BULAWAYO, Zimbabwe (Thomson Reuters Foundation) - As Zimbabwe’s health service buckles amid low levels of public funding and a government freeze on hiring medical staff, volunteers have stepped in to take the strain.
Home-based carers can be found across Bulawayo, Zimbabwe’s second largest city, where they work with local clinics to monitor tuberculosis (TB) and HIV patients, making sure they take their medication as prescribed.
Led by local religious organizations such as the Roman Catholic Church, Seventh Day Adventists and Brethren in Christ, the volunteers - almost all women - work in groups to attend patients who need support.
“Some of the patients stay alone, and it is easy for them to just stop taking their medications,” said Silibaziso Moyo, a 41-year-old volunteer. “Others cannot even bathe themselves. We make sure they are clean and the places they live in are also clean.”
A Bulawayo municipality spokesperson said volunteers had worked with the city council since the early 1990s under the Community Participation for Health Initiative, but the need had grown over the years with the spread of HIV and opportunistic infections such as TB.
In 2015, the World Health Organization said Zimbabwe had failed to meet its Millennium Development Goal target to reduce TB prevalence, noting that this was largely due to an increase in new infections since 2000.
Meanwhile, UNAIDS says Zimbabwe is among the countries in sub-Saharan Africa worst-affected by the HIV and AIDS epidemic, and has around 1.4 million people living with HIV, although prevalence rates have dropped steadily since the late 1990s.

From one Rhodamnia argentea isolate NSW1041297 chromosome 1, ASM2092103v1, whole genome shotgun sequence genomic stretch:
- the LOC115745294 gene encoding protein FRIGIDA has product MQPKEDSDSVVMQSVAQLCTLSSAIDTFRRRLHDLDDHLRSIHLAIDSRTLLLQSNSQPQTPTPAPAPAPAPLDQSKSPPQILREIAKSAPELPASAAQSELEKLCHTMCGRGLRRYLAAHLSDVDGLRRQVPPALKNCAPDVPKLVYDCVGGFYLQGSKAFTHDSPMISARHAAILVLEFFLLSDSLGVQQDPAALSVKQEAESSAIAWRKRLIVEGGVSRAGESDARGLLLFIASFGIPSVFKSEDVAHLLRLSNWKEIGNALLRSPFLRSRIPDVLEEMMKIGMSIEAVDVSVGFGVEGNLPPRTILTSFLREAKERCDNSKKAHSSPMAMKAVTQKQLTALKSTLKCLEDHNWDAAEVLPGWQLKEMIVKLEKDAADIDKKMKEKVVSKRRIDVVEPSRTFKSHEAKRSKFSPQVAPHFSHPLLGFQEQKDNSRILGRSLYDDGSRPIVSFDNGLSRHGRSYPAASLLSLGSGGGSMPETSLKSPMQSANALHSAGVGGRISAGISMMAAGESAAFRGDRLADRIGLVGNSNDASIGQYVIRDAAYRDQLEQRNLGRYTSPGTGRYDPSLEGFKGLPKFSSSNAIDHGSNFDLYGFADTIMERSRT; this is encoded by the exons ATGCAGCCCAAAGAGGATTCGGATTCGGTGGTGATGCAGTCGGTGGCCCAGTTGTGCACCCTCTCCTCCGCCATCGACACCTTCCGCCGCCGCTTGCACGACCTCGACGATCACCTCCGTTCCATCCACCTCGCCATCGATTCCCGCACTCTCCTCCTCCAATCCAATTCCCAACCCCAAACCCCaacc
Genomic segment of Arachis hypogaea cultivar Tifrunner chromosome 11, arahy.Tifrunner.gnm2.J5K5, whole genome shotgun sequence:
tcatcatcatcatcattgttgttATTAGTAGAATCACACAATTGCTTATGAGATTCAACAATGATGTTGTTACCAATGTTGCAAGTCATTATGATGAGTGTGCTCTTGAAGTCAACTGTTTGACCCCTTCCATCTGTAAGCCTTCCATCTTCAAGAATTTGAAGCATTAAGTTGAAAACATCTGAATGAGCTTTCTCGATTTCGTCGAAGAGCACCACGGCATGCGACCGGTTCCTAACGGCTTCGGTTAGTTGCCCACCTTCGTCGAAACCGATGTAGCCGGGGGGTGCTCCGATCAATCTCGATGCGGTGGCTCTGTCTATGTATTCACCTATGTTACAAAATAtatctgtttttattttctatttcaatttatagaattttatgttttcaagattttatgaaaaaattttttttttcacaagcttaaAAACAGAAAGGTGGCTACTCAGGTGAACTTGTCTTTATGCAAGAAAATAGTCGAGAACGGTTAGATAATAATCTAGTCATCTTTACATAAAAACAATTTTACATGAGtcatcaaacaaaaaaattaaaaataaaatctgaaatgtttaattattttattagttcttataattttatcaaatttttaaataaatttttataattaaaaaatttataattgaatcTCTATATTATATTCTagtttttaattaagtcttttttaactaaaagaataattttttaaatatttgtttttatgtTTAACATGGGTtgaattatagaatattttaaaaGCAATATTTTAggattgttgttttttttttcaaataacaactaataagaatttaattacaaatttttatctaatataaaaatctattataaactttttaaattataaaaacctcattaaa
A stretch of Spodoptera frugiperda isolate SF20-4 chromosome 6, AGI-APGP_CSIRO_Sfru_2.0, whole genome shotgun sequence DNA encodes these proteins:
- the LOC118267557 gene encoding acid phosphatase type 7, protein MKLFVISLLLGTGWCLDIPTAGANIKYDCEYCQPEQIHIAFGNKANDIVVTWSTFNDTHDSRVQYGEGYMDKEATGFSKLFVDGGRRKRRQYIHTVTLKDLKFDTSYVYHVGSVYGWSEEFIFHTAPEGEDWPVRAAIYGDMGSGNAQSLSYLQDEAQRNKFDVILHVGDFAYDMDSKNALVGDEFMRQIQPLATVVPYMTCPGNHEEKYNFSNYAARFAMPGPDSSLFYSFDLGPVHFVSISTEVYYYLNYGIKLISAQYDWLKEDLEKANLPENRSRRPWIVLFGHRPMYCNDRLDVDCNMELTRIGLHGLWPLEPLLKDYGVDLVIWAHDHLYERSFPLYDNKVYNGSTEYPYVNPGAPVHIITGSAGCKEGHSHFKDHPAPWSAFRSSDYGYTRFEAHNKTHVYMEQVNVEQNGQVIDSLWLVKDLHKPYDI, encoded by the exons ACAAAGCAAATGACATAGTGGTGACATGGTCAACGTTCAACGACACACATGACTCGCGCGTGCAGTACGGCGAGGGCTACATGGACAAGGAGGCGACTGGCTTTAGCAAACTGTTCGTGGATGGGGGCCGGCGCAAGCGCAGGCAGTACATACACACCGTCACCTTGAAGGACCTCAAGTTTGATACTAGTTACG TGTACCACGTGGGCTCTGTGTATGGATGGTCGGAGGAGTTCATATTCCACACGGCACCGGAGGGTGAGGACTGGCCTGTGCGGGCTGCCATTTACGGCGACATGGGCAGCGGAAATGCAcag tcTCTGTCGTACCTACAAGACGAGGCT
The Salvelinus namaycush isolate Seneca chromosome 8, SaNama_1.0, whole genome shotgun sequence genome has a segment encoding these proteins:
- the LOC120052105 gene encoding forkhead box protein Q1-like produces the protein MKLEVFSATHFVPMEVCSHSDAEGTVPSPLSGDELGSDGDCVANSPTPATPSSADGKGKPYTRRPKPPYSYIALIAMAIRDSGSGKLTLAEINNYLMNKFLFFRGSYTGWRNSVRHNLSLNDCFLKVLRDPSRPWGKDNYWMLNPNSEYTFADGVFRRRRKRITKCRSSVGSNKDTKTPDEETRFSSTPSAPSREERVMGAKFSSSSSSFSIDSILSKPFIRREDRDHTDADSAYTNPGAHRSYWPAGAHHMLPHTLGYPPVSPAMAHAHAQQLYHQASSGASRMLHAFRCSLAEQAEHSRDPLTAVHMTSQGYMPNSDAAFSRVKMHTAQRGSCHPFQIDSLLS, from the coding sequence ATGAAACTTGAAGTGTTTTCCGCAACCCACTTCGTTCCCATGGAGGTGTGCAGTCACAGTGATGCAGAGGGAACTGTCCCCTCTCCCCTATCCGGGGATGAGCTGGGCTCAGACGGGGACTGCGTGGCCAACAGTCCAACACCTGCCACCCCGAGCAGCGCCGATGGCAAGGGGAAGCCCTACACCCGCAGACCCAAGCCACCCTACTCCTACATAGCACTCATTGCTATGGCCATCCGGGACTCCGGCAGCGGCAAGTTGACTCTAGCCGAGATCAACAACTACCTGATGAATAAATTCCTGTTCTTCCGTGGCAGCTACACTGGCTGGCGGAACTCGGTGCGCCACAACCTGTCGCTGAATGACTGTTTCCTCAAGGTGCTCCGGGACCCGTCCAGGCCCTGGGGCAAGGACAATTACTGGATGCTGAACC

In their 2001 Abuja Declaration, African Union governments pledged to allocate at least 15 percent of their annual budgets to improve the health sector.
But in 2015, cash-strapped Zimbabwe earmarked just 6 percent of its budget for that purpose.
This January, the ministry of health announced it would not be hiring any more doctors, while the recruitment of nurses was suspended last year.
Despite the huge challenges to providing adequate care in a country where the health ministry’s budget has been cut by over half since 2000, community volunteers are providing some relief.
In Bulawayo, the local government helps the teams of volunteers by providing them with surgical gloves and other protective clothing, and occasionally gives them food packs to thank them for their efforts.
“Patients tend to ignore medication once they feel they are better, and some stop coming for their check-ups altogether, but we have these volunteers who follow up the patients, making sure they at least prolong their lives,” said Tabeth Nkomo, a senior municipality nurse who has worked with volunteers for more than a decade.
“They have helped a lot in managing HIV-related mortality.”
The city has 19 clinics, each of which can register up to 200 TB and HIV patients at any given time, Nkomo said, highlighting the need for back-up care.
Simon Bhebhe, a pastor who coordinates 15 volunteers from his local church, said they were doing “God’s work”.
“It is not easy - but for anyone to be found doing this kind of work, it means they have compassion for the sick, which is a basic Christian ethos,” he said.
According to the Home-based Care Alliance, located in the Netherlands, there are more than 44,000 healthcare volunteers spread across 11 countries in Africa, but this may not be enough as some communities are failing to cope with the number of TB and HIV patients.
The National AIDS Council of Zimbabwe, a government agency, estimates there are around 3,000 volunteers across the country, and Irish Aid, which runs Ireland’s development assistance, has supported 15 home-based care programs in Zimbabwe since 2005.
“It wasn’t easy at first to have strangers coming to my house to assist me, but I thank these women for my recovery,” said Jacob Conjwayo, a TB patient convalescing at his home in Bulawayo.
“I think we need more of these volunteers, as I know many more patients who are in need of this kind of help but are not getting it,” he said.